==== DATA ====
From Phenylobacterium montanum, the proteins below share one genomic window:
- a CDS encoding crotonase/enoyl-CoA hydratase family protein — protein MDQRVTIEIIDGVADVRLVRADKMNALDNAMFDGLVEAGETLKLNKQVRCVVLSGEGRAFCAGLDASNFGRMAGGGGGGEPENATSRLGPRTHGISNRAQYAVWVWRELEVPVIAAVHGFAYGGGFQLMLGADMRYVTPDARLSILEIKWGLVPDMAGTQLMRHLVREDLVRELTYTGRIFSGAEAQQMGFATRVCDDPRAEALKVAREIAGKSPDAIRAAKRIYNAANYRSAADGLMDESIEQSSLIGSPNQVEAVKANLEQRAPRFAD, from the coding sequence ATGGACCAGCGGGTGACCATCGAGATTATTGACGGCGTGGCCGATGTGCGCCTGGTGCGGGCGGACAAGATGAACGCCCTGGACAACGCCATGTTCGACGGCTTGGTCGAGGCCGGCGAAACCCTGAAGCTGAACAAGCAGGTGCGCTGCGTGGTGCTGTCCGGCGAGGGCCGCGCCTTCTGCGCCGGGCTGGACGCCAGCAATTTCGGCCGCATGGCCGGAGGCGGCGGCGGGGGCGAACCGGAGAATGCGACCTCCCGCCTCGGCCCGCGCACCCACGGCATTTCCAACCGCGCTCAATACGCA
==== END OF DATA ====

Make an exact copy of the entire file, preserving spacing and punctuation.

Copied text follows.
From Phenylobacterium montanum, the proteins below share one genomic window:
- a CDS encoding crotonase/enoyl-CoA hydratase family protein — protein MDQRVTIEIIDGVADVRLVRADKMNALDNAMFDGLVEAGETLKLNKQVRCVVLSGEGRAFCAGLDASNFGRMAGGGGGGEPENATSRLGPRTHGISNRAQYAVWVWRELEVPVIAAVHGFAYGGGFQLMLGADMRYVTPDARLSILEIKWGLVPDMAGTQLMRHLVREDLVRELTYTGRIFSGAEAQQMGFATRVCDDPRAEALKVAREIAGKSPDAIRAAKRIYNAANYRSAADGLMDESIEQSSLIGSPNQVEAVKANLEQRAPRFAD, from the coding sequence ATGGACCAGCGGGTGACCATCGAGATTATTGACGGCGTGGCCGATGTGCGCCTGGTGCGGGCGGACAAGATGAACGCCCTGGACAACGCCATGTTCGACGGCTTGGTCGAGGCCGGCGAAACCCTGAAGCTGAACAAGCAGGTGCGCTGCGTGGTGCTGTCCGGCGAGGGCCGCGCCTTCTGCGCCGGGCTGGACGCCAGCAATTTCGGCCGCATGGCCGGAGGCGGCGGCGGGGGCGAACCGGAGAATGCGACCTCCCGCCTCGGCCCGCGCACCCACGGCATTTCCAACCGCGCTCAATACGCA